Boston Magazine’s May 2013 cover image by photographer Mitchell Feinberg depicted running shoes from Boston marathoners shaped into a heart. It was a fitting, smartly conceived statement to a city recuperating from the terror of the finish line marathon bomb attacks. To promote the upcoming Bath Half Marathon 2014, Bath Magazine in the UK printed a cover image almost identical to the Boston edition, sparking an internet controversy.
The Boston cover was reproduced in poster form with all proceeds, around $125,000, benefitting the One Fund, a non-profit dedicated to supporting families affected by the tragedy. The Bath Magazine cover caught fire when it was tweeted earlier today and the attention did not go unnoticed by Boston Magazine. Carly Carioli posting on the magazine's web site issued the following press release asking that the Bath Magazine follow the original cover's altruistic inspirations with a donation to the One Fund. Bath Magazine issued a public apology on their twitter account earlier today which has seemed to do little to mitigate the anger from Bostonians posting on twitter.
Increasingly in the digital age, creatives walk a delicate balance between drawing inspiration from a visual source in the creation of a new work and outright theft of the source material. We have seen this recently in Shia LaBouef's admission that his film HowardCantour.com was taken from Daniel Clowe's graphic novel Justin M. Damiano. Without any credit to Clowe's work, LaBouef is soon to be sued for copyright infringement, based on postings and images appearing in his twitter feed.
Last week, the Associated Press announced it would be making moves to prevent George Zimmerman from selling a painting of Florida prosecutor Angela Corey given its close resemblance to a photograph by AP contributing photographer Rick Wilson. Zimmerman, eager to offset legal expenses from his defense against a murder charge for shooting Trayvon Martin, recently sold a painting for $100,000 via eBay. One cannot help but see the AP's move as similar to the legal action that it took against street artist Shephard Fairey over his use of an AP photo of Obama for a "Hope" promo poster. Fairey and the AP eventually came to a settlement out of court.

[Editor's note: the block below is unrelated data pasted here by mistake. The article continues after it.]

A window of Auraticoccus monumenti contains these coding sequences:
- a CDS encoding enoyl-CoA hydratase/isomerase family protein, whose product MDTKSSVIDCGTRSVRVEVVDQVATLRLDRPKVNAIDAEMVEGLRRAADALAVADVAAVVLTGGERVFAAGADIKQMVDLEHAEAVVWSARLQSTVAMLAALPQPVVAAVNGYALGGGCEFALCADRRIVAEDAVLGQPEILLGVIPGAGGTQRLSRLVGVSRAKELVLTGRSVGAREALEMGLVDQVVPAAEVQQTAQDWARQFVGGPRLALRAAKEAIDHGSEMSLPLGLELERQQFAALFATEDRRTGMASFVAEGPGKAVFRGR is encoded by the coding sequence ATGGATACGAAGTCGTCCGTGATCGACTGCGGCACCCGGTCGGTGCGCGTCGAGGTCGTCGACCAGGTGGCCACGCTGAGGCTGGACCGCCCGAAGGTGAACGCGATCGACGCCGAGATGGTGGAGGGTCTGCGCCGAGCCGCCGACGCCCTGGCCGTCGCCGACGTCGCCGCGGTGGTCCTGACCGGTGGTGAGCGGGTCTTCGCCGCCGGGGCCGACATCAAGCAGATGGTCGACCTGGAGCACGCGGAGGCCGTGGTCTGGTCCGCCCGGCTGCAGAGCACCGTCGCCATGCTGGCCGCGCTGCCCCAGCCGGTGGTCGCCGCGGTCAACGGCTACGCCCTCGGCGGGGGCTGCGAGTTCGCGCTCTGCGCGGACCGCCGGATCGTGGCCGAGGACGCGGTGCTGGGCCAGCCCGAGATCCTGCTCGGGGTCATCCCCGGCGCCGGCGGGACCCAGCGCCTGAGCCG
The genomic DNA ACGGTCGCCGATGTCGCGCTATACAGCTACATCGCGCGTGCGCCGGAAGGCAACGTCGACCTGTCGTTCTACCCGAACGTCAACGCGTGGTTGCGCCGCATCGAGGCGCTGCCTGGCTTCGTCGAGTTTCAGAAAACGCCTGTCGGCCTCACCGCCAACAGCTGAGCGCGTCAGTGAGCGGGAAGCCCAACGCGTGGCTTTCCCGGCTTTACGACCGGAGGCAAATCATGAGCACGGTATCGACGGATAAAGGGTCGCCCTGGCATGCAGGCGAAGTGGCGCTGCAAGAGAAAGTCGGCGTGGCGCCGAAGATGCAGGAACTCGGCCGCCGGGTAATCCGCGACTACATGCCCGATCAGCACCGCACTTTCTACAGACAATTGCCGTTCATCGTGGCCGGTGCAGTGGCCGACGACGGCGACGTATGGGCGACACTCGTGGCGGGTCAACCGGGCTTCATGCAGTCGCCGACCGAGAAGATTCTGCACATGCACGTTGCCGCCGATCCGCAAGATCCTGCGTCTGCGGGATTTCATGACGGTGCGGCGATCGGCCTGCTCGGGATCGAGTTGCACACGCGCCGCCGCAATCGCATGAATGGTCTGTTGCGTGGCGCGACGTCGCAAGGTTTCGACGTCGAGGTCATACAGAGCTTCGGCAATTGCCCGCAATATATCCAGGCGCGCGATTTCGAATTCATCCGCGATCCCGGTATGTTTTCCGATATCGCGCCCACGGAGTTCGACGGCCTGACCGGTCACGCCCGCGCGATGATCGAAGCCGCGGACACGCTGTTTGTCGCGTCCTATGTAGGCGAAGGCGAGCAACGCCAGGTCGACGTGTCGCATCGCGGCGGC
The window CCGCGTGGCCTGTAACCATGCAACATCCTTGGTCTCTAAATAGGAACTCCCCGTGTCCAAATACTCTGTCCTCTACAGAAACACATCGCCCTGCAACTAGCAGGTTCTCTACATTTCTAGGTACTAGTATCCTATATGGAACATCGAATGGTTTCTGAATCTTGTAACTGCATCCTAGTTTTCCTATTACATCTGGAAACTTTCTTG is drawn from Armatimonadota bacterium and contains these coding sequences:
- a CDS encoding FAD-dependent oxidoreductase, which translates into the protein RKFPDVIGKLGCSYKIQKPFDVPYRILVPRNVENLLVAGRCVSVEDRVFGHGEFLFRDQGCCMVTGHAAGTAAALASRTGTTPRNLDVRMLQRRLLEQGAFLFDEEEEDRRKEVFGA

Ultimately, at issue, is the discrepancy between fair use of an existing visual image and the measurement of how far does an artist or creative have to go in altering source material for it to be considered, legally, as an entirely new piece of work. At issue is the amount of the original work appearing in the new one and the financial effect it exerts on the original copyright holder.
The recent case of fine artist Richard Prince's use of photographer Patrick Cariou's images of rastafarians illustrates how the legal interpretation of fair use is far from absolute. Prince's appropriation of the photographs appeared in the exhibition "Canal Zone" at the Gagosian gallery and generated more than $10 million. The work, which seemed to do little more than paint over Cariou's images, was found to be an illegal infringement by a federal court in 2011. Judge Deborah Batts wrote that Prince's use of the images did not constitute a new use as it failed to "in some way comment on, relate to the historical context of, or critically refer back to the original work." In April of last year, this decision was overturned in a US Appeals court, a move indicating that Prince's work was a "new expression" with a differing aesthetic.
Despite the gray areas in assessing fair use, it is difficult to argue that the Bath Magazine cover is anything short of an outright theft of Boston Magazine's iconic May 2013 cover. While the magazine has admitted its mistake and apologized for causing offense, we'll have to wait and see if the editors accept Ms. Carioli's challenge. As she wrote in today's release, "we hope that if you were so bold as to borrow our idea, you will also borrow the spirit of that cover—and make a significant donation to the One Fund in the name of those who were unable to finish the race."